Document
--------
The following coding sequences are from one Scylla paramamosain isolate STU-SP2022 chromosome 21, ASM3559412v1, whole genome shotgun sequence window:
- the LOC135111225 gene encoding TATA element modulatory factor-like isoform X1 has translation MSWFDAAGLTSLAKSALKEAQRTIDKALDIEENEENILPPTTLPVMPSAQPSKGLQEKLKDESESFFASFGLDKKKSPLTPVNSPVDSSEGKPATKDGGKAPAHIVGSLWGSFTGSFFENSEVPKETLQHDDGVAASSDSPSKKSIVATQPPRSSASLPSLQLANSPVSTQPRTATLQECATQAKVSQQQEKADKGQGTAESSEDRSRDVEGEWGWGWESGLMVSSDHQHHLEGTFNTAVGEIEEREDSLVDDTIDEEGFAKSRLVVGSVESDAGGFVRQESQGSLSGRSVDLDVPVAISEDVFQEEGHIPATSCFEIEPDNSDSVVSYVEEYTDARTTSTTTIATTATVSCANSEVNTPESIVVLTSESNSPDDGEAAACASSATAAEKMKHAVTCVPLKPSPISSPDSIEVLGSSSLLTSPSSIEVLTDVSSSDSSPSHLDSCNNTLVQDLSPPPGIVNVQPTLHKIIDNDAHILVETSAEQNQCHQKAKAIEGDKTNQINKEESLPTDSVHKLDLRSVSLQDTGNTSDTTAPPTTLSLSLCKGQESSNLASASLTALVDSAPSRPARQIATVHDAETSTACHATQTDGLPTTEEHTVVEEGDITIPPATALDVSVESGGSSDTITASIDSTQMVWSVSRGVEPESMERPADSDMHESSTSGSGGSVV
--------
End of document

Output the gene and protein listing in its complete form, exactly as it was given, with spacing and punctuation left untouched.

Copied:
The following coding sequences are from one Scylla paramamosain isolate STU-SP2022 chromosome 21, ASM3559412v1, whole genome shotgun sequence window:
- the LOC135111225 gene encoding TATA element modulatory factor-like isoform X1 has translation MSWFDAAGLTSLAKSALKEAQRTIDKALDIEENEENILPPTTLPVMPSAQPSKGLQEKLKDESESFFASFGLDKKKSPLTPVNSPVDSSEGKPATKDGGKAPAHIVGSLWGSFTGSFFENSEVPKETLQHDDGVAASSDSPSKKSIVATQPPRSSASLPSLQLANSPVSTQPRTATLQECATQAKVSQQQEKADKGQGTAESSEDRSRDVEGEWGWGWESGLMVSSDHQHHLEGTFNTAVGEIEEREDSLVDDTIDEEGFAKSRLVVGSVESDAGGFVRQESQGSLSGRSVDLDVPVAISEDVFQEEGHIPATSCFEIEPDNSDSVVSYVEEYTDARTTSTTTIATTATVSCANSEVNTPESIVVLTSESNSPDDGEAAACASSATAAEKMKHAVTCVPLKPSPISSPDSIEVLGSSSLLTSPSSIEVLTDVSSSDSSPSHLDSCNNTLVQDLSPPPGIVNVQPTLHKIIDNDAHILVETSAEQNQCHQKAKAIEGDKTNQINKEESLPTDSVHKLDLRSVSLQDTGNTSDTTAPPTTLSLSLCKGQESSNLASASLTALVDSAPSRPARQIATVHDAETSTACHATQTDGLPTTEEHTVVEEGDITIPPATALDVSVESGGSSDTITASIDSTQMVWSVSRGVEPESMERPADSDMHESSTSGSGGSVV